Other than the Fender Stratocaster, there are few electric guitars more steeped in blues and rock history than the Les Paul. It has famously been played by Eric Clapton, Jimmy Page, and Pete Townshend, among many others. It might seem like cause for alarm, then, that that guitar’s 116-year-old manufacturer, Gibson Guitar Corp., is filing for bankruptcy protection because its additive attempts to make waves in the consumer electronics business have landed it in as much as $500 million in debt.
Fortunately, there looks to be a viable path to survival for the Nashville-based company. That path involves liquidating the consumer electronics business, which is the work of a soon-to-be-defunct division called Gibson Innovation. The division’s products have included headphones, speakers, and other audio equipment. If the company’s plan is successful, Les Pauls and other guitars—along with the company’s other professional studio audio equipment products and instruments, like Epiphone guitars and Baldwin pianos—could continue to be sold to future generations of musicians.
Despite Gibson’s historic role in the music industry, chief executive Henry Juszkiewicz (who joined the company to save it from another bankruptcy scare in 1986) sought to turn the company into a “music lifestyle brand” in response to slowing guitar sales, according to a report in The New York Times. That’s where the Innovation division and the tech products came into play. Juszkiewicz also began pushing new technologies like self-tuning guitars which didn’t appeal to musicians who play in styles that are all about tradition. Ultimately, those bets have not paid off.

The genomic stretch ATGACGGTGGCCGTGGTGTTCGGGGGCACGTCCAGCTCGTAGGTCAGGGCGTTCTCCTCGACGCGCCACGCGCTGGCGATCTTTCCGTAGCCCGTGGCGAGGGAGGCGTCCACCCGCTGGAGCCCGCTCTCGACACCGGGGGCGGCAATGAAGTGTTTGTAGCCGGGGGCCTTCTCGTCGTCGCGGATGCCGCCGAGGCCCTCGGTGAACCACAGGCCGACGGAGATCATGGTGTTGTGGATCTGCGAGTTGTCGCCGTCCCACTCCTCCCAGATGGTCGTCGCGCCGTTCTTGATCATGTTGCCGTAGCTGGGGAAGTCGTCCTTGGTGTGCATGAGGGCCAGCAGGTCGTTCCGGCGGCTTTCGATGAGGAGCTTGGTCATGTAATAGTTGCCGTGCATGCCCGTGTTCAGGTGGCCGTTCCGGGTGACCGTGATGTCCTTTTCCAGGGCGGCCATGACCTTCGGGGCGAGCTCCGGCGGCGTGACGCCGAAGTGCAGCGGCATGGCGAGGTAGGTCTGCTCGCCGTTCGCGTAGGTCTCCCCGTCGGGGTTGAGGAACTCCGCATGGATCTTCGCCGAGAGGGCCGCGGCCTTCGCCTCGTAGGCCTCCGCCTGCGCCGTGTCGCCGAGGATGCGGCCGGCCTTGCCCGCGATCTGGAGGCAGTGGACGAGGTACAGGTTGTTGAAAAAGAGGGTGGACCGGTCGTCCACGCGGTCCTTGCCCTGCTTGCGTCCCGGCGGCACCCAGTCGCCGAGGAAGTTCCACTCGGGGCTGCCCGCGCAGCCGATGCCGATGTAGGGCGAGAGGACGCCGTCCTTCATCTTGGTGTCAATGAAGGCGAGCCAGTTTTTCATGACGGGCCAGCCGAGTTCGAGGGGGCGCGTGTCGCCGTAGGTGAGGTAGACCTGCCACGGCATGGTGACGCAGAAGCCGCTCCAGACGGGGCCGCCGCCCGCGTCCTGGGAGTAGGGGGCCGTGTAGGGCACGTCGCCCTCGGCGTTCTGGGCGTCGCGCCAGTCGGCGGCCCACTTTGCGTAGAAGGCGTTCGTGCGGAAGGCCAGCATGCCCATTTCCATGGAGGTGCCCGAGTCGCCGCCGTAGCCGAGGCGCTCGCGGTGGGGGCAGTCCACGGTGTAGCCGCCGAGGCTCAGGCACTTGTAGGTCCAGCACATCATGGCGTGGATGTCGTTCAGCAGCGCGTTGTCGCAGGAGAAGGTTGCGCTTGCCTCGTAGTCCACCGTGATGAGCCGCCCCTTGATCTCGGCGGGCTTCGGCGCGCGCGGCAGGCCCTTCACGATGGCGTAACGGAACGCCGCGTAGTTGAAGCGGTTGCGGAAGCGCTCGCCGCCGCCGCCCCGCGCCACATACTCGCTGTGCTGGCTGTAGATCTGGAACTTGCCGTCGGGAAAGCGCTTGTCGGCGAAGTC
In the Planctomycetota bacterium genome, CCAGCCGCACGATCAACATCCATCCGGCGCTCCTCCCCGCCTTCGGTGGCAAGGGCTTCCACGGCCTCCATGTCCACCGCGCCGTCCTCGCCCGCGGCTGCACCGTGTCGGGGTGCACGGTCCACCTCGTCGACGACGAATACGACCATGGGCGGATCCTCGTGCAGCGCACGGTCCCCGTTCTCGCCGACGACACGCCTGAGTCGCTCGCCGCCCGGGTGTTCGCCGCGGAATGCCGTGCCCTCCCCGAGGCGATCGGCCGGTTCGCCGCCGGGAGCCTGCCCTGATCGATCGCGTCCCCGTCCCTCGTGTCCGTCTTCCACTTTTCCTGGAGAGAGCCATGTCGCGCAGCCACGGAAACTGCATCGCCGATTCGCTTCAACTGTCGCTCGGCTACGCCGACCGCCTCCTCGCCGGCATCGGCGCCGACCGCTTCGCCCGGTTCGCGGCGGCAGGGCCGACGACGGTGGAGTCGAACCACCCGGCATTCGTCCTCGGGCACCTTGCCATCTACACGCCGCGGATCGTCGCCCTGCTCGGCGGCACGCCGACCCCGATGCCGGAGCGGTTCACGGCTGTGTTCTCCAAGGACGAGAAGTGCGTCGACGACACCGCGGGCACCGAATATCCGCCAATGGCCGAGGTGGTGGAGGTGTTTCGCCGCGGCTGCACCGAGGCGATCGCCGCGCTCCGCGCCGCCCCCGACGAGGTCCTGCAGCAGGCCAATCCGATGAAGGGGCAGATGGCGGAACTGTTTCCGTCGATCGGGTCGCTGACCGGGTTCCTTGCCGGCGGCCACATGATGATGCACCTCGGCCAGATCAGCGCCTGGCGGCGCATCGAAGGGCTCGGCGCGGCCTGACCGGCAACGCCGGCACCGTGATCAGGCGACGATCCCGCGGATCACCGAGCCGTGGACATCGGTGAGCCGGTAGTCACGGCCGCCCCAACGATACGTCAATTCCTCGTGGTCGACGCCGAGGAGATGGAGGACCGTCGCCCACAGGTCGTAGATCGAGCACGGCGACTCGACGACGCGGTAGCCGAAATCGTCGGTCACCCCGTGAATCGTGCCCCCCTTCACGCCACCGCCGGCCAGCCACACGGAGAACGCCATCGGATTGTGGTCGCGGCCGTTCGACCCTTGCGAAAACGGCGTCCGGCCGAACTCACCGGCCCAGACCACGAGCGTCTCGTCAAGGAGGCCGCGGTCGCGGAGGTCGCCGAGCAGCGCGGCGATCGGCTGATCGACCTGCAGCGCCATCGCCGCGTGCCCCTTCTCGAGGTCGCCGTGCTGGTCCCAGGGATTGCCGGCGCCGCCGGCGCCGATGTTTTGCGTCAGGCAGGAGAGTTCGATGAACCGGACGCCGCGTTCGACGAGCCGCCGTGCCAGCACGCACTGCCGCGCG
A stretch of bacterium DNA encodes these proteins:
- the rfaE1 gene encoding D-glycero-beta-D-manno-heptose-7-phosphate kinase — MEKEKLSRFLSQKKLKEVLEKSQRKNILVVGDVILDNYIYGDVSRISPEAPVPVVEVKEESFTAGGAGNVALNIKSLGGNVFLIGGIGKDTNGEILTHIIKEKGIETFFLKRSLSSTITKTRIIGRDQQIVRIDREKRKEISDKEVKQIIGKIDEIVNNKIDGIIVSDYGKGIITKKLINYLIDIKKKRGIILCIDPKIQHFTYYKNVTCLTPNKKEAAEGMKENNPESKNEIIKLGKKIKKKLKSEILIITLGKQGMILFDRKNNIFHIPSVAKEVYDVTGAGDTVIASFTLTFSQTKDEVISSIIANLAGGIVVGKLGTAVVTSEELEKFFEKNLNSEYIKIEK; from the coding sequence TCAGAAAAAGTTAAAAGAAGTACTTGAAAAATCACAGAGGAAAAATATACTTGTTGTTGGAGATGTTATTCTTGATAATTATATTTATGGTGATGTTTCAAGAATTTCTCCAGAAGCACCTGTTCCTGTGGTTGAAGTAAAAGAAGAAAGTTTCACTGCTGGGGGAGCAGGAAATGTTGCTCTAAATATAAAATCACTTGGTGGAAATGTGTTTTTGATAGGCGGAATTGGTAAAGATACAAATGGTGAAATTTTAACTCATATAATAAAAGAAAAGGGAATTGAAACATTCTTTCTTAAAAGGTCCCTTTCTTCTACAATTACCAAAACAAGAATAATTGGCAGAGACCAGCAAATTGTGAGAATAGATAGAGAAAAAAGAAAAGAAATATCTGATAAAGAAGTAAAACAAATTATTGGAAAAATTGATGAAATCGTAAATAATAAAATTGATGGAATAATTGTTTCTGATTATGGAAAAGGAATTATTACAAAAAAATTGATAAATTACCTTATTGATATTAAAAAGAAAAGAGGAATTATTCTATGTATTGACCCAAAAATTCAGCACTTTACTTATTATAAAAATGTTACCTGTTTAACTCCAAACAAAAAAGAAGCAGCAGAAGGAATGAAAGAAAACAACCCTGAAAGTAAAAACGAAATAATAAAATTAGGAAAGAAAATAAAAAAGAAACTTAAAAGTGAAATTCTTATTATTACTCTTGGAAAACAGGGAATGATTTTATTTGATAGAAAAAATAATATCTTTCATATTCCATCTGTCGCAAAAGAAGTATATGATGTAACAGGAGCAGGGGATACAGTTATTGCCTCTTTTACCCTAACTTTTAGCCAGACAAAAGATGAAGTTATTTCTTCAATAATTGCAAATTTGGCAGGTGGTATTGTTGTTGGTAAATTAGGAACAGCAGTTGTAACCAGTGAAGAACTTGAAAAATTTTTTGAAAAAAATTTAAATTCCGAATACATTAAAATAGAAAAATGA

As part of its bankruptcy proceedings, the company will liquidate the consumer electronics division and focus on what it has been known for historically. According to The Nashville Business Journal:
The company, famous for its guitars, announced early Tuesday morning that it has received commitments for $135 million of debtor-in-possession financing from existing noteholders, which “will provide the company with the liquidity necessary to maintain its operations in the ordinary course during its reorganization proceedings.”
Gibson claims that its consumers can be confident it will still making guitars after that reorganization is complete. Despite the company’s occasionally troubled history, musicians the world over will probably breathe a sigh of relief if that is indeed the outcome.
We didn’t need self-tuning guitars or Gibson-branded smart speakers anyway. There are probably enough smart speakers to pick from already.